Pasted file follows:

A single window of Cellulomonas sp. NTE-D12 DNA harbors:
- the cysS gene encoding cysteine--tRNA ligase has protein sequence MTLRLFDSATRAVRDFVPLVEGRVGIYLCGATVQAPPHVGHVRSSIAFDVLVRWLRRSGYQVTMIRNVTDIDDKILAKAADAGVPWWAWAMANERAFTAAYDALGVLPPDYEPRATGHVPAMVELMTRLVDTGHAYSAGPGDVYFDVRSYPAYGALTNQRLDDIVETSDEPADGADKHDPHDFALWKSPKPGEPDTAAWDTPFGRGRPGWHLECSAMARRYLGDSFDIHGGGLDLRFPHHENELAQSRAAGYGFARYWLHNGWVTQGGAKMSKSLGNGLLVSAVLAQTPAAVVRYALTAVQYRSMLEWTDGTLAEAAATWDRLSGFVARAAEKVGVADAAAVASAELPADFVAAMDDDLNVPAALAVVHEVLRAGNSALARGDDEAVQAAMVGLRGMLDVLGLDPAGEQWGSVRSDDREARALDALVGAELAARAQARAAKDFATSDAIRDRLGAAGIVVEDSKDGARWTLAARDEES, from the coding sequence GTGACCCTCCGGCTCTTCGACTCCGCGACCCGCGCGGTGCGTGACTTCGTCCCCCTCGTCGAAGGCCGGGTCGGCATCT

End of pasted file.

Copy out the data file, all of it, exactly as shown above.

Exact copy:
A single window of Cellulomonas sp. NTE-D12 DNA harbors:
- the cysS gene encoding cysteine--tRNA ligase has protein sequence MTLRLFDSATRAVRDFVPLVEGRVGIYLCGATVQAPPHVGHVRSSIAFDVLVRWLRRSGYQVTMIRNVTDIDDKILAKAADAGVPWWAWAMANERAFTAAYDALGVLPPDYEPRATGHVPAMVELMTRLVDTGHAYSAGPGDVYFDVRSYPAYGALTNQRLDDIVETSDEPADGADKHDPHDFALWKSPKPGEPDTAAWDTPFGRGRPGWHLECSAMARRYLGDSFDIHGGGLDLRFPHHENELAQSRAAGYGFARYWLHNGWVTQGGAKMSKSLGNGLLVSAVLAQTPAAVVRYALTAVQYRSMLEWTDGTLAEAAATWDRLSGFVARAAEKVGVADAAAVASAELPADFVAAMDDDLNVPAALAVVHEVLRAGNSALARGDDEAVQAAMVGLRGMLDVLGLDPAGEQWGSVRSDDREARALDALVGAELAARAQARAAKDFATSDAIRDRLGAAGIVVEDSKDGARWTLAARDEES, from the coding sequence GTGACCCTCCGGCTCTTCGACTCCGCGACCCGCGCGGTGCGTGACTTCGTCCCCCTCGTCGAAGGCCGGGTCGGCATCT